RENACCI: DeWine Makes The Wrong Move Bringing More Refugees To Ohio

Former Rep. Jim Renacci Ohio’s Future Foundation
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During the holiday season, most Americans were focused on faith, family and last-minute gifts. Few were paying attention to what was going on in Washington or Columbus, Ohio. While voters were taking a break from politics, Ohio Gov. Mike DeWine pushed forward a misguided and controversial decision to bring refugees into the state.

President Trump issued an executive order allowing states and municipalities the opportunity to opt out of the refugee resettlement program. The executive order empowered states and localities across the country to finally make their own decisions on the controversial subject, rather than having refugees imposed on their communities by Washington. Yet without consulting voters with so much as a town hall meeting, DeWine decided to go forward with the refugee process.

On Dec. 24 DeWine wrote to Secretary of State Mike Pompeo that Ohio would continue to take in refugees and stated that religious organizations in Ohio are successful at welcoming and assimilating refugees. What he failed to disclose was that religious organizations like Catholic Charities and Catholic Social Services, who resettle refugees in Ohio, are paid handsomely for their work at taxpayer expense.

Contractors like Catholic Charities have a budget to resettle refugees that is financed by taxpayer money. On average, it costs $15,000 to help resettle a single refugee. Once they are in the country, they are automatically eligible for government programs like food stamps, welfare, and Medicaid. During their first 20 years in the U.S., taxpayers will spend over $92,000 per refugee, and that does include if they have children who have to be educated, hospitalized, and sometimes incarcerated at taxpayer expense.

The entire refugee resettlement organization is a for-profit enterprise that brings thousands of people into working-class communities at taxpayer expense. Governor DeWine didn’t even feel it necessary to speak to voters about his decision beforehand. He automatically assumed that Ohioans wanted to import more people to their communities like far-left Congresswoman Ilhan Omar, who came to the U.S. under our refugee program and was resettled by Catholic Charities.

Critics, especially religious organizations, have been condemning anyone who says the refugee system is problematic as being un-Christian or closed-minded. This couldn’t be further from the truth.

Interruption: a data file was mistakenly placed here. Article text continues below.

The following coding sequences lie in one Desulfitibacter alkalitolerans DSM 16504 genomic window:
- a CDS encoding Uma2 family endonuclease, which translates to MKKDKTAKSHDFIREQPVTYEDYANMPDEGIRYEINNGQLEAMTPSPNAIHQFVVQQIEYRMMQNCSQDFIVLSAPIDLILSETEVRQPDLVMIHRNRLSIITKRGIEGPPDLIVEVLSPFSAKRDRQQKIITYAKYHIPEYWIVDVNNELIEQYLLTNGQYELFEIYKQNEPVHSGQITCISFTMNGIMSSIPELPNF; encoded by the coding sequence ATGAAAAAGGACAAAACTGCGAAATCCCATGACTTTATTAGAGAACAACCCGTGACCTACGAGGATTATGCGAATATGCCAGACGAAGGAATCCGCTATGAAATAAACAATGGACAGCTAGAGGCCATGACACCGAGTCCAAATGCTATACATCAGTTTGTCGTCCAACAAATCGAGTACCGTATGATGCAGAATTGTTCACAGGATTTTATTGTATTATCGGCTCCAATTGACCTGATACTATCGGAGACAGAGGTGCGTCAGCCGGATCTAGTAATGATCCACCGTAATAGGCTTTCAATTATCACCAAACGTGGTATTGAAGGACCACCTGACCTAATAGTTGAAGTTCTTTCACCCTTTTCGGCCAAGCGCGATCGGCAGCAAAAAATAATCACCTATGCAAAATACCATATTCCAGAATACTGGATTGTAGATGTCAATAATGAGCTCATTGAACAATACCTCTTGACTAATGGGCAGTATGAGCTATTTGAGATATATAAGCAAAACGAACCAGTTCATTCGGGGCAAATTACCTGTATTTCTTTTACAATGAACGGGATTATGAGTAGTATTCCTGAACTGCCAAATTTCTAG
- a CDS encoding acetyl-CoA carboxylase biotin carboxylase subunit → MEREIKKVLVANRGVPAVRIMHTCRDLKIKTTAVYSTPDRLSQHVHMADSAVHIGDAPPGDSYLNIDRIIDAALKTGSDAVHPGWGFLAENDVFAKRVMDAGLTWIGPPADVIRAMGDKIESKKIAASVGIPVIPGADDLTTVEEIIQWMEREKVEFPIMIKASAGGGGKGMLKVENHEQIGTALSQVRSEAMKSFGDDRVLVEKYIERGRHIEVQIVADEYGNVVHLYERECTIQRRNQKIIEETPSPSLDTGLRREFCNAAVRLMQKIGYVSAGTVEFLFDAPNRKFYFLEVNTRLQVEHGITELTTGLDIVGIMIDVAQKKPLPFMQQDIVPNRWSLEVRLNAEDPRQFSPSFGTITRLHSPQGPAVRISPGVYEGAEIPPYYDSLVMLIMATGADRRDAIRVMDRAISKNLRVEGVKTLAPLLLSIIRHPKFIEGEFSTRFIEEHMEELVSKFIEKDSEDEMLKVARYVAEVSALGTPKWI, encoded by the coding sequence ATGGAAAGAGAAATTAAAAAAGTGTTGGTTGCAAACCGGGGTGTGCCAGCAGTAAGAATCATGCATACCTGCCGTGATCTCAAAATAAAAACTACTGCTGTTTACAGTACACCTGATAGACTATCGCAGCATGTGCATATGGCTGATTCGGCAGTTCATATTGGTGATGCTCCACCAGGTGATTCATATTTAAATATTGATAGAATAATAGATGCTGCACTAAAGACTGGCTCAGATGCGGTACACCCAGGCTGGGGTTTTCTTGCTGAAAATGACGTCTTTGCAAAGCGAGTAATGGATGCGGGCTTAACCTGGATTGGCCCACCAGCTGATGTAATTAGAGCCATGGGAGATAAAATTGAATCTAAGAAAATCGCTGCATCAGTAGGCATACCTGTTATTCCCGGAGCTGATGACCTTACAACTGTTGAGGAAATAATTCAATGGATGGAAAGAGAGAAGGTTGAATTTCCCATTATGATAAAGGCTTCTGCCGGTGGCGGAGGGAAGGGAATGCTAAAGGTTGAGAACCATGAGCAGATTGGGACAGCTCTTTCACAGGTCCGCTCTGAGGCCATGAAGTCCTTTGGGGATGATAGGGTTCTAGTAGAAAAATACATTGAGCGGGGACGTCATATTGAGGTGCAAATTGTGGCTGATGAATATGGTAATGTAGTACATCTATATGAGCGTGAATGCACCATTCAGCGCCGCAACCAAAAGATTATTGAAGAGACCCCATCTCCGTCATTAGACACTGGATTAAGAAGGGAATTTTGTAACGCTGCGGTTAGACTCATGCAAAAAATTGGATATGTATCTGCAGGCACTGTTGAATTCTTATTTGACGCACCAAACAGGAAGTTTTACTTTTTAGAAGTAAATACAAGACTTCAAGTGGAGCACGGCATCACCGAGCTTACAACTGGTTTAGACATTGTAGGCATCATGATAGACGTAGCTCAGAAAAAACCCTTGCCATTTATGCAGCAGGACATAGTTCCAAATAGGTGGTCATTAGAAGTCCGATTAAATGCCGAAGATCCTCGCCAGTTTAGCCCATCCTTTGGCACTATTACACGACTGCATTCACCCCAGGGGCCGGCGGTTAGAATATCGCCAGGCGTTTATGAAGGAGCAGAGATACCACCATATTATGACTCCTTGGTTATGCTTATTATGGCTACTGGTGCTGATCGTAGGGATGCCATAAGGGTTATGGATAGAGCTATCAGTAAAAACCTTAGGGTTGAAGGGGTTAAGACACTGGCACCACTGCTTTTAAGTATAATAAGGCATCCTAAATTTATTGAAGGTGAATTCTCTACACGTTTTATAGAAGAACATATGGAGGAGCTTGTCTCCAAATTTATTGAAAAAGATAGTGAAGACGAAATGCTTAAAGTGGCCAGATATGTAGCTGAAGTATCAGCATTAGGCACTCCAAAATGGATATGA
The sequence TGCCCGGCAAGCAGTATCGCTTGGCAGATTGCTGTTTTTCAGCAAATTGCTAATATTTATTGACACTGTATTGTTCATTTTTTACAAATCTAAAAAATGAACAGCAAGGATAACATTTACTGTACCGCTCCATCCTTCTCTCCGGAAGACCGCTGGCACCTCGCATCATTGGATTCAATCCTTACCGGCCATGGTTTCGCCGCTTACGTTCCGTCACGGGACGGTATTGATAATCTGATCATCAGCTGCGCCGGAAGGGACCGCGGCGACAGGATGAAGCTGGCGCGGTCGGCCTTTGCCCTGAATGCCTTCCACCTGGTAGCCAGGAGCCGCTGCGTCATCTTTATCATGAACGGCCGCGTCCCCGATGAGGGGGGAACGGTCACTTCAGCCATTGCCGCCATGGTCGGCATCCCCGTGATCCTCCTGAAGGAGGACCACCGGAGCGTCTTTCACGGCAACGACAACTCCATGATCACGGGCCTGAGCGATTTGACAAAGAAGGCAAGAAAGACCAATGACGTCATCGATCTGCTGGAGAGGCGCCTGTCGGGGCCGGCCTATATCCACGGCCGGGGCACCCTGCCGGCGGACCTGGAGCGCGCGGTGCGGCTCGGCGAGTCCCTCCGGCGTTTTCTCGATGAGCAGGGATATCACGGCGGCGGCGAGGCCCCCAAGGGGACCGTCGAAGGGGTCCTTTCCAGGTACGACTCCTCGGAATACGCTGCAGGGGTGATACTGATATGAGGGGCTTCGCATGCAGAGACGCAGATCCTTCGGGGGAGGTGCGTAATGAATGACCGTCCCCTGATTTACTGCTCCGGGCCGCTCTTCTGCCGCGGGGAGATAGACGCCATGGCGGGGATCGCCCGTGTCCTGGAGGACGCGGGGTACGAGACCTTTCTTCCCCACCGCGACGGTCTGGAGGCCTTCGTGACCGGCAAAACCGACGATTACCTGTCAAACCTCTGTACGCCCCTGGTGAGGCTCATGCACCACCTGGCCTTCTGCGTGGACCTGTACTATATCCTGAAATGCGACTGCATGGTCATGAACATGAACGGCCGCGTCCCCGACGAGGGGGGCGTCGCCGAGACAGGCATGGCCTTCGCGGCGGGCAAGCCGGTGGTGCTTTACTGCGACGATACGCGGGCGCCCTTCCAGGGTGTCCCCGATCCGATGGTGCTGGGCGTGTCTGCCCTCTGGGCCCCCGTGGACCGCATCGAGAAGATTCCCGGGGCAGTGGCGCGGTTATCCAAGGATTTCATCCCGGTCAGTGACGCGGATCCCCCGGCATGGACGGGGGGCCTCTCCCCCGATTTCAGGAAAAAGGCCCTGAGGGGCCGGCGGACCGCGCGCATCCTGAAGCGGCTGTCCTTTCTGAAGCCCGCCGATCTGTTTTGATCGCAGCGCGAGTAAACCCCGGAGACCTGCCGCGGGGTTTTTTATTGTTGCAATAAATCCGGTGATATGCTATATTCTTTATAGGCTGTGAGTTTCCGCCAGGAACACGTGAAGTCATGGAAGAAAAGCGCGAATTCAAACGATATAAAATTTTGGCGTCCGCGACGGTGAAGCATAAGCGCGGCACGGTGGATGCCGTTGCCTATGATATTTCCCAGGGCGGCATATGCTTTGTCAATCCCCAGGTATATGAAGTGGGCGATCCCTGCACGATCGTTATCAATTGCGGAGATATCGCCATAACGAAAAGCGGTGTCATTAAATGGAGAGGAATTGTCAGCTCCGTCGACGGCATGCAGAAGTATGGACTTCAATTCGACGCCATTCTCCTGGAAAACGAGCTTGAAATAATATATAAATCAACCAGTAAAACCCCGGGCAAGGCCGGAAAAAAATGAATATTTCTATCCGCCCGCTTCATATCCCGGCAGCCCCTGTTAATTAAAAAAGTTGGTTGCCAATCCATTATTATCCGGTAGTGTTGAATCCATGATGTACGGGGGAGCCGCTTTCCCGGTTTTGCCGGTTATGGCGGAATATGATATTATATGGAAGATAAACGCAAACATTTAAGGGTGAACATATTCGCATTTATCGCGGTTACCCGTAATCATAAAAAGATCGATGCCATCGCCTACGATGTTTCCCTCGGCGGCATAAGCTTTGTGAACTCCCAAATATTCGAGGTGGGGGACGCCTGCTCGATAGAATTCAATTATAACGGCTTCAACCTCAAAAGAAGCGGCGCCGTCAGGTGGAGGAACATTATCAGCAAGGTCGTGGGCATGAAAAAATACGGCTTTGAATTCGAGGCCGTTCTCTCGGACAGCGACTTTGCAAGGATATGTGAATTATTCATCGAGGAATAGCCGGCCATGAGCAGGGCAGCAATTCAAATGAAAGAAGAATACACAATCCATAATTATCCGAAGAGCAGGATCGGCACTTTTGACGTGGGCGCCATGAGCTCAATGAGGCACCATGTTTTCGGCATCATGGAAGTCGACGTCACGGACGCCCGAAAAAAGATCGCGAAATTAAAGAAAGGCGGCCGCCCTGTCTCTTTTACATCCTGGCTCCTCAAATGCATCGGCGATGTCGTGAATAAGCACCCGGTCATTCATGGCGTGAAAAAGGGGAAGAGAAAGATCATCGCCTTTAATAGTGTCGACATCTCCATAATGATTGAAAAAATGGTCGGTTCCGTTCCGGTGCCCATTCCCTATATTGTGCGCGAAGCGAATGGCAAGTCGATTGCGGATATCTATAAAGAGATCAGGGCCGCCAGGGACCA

While importing refugees to the U.S. may seem compassionate, there are much more efficient ways of protecting vulnerable populations around the globe.

Resettling refugees to the U.S. is far more costly than moving them to a safe neighboring country. Our federal tax dollars allocated to protecting refugees could do much more if they didn’t focus on resettling them in the U.S.

Take refugees from the Syrian Civil War as an example. It cost American taxpayers about $64,370 to resettle one Syrian refugee into the U.S. for five years, and a family of Syrian refugees would ultimately cost about $250,000 during the same period, according to a study by CIS. Resettling refugees in neighboring countries like Jordan, Turkey, and Lebanon cost $1,057 annually. By importing them here and enriching the supposedly compassionate groups with taxpayer funds, fewer refugees are being helped than would be had we spent the same amount of funds relocating them to a neighboring country.

Furthermore, the current system is problematic because once our state has agreed to accept refugees, we have no control over who the federal government places in our community. Most refugees, like most people in general, are decent and law-abiding, but a few of them have become monsters in our country. For example, in 2013, ABC News reported that the U.S. refugee system accidentally allowed dozens of suspected terrorist bombmakers who targeted American troops in Iraq and Afghanistan into the U.S. under our refugee system. Two of them were members of al Qaeda who arrested in Kentucky after being associated with the murder of American soldiers.

America is the most generous nation on the planet, and Americans have made more personal sacrifices for the wellbeing of strangers than any other people in history. Given all that we’ve done, it would seem like the least our leaders could do is ask voters how they feel about for-profit refugee resettlement that brings strangers into our community, at our expense, without our consent.

I applaud compassion for refugees. Ohioans are compassionate people. But there is plenty of compassion needed for our own Ohio citizens in need of mental health care and opioid addiction. And let’s not forget in the end, who is paying for this compassion.

Voters in 2016 signaled that they wanted our leaders to focus inward. The president gave the governor that opportunity, and he blew it.

Jim Renacci represented Ohio’s 16th congressional district as a Republican from 2011 to 2019. He is the chairman of Ohio’s Future Foundation.

The views and opinions expressed in this commentary are those of the author and do not reflect the official position of The Daily Caller.